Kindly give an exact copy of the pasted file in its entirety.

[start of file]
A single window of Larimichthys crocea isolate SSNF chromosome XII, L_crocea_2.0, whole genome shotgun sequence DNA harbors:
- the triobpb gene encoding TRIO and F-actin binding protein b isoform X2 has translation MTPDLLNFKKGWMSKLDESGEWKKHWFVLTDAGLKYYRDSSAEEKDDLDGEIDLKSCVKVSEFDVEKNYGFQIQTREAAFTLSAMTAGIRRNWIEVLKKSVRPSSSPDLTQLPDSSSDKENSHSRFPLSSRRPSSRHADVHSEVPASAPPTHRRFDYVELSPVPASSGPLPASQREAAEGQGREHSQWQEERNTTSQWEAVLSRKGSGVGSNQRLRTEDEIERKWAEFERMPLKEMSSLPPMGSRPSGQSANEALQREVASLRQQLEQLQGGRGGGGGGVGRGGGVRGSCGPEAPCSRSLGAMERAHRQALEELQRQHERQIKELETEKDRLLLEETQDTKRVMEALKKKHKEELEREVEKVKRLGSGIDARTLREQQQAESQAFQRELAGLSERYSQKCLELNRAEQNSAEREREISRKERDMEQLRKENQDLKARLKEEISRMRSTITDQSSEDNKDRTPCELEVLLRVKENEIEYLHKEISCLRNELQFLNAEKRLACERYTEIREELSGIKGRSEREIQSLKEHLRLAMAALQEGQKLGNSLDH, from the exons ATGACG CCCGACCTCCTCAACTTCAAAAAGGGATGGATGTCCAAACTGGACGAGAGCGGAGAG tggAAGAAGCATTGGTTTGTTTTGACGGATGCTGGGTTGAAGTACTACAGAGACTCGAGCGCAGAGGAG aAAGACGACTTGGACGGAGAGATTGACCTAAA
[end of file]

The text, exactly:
A single window of Larimichthys crocea isolate SSNF chromosome XII, L_crocea_2.0, whole genome shotgun sequence DNA harbors:
- the triobpb gene encoding TRIO and F-actin binding protein b isoform X2 has translation MTPDLLNFKKGWMSKLDESGEWKKHWFVLTDAGLKYYRDSSAEEKDDLDGEIDLKSCVKVSEFDVEKNYGFQIQTREAAFTLSAMTAGIRRNWIEVLKKSVRPSSSPDLTQLPDSSSDKENSHSRFPLSSRRPSSRHADVHSEVPASAPPTHRRFDYVELSPVPASSGPLPASQREAAEGQGREHSQWQEERNTTSQWEAVLSRKGSGVGSNQRLRTEDEIERKWAEFERMPLKEMSSLPPMGSRPSGQSANEALQREVASLRQQLEQLQGGRGGGGGGVGRGGGVRGSCGPEAPCSRSLGAMERAHRQALEELQRQHERQIKELETEKDRLLLEETQDTKRVMEALKKKHKEELEREVEKVKRLGSGIDARTLREQQQAESQAFQRELAGLSERYSQKCLELNRAEQNSAEREREISRKERDMEQLRKENQDLKARLKEEISRMRSTITDQSSEDNKDRTPCELEVLLRVKENEIEYLHKEISCLRNELQFLNAEKRLACERYTEIREELSGIKGRSEREIQSLKEHLRLAMAALQEGQKLGNSLDH, from the exons ATGACG CCCGACCTCCTCAACTTCAAAAAGGGATGGATGTCCAAACTGGACGAGAGCGGAGAG tggAAGAAGCATTGGTTTGTTTTGACGGATGCTGGGTTGAAGTACTACAGAGACTCGAGCGCAGAGGAG aAAGACGACTTGGACGGAGAGATTGACCTAAA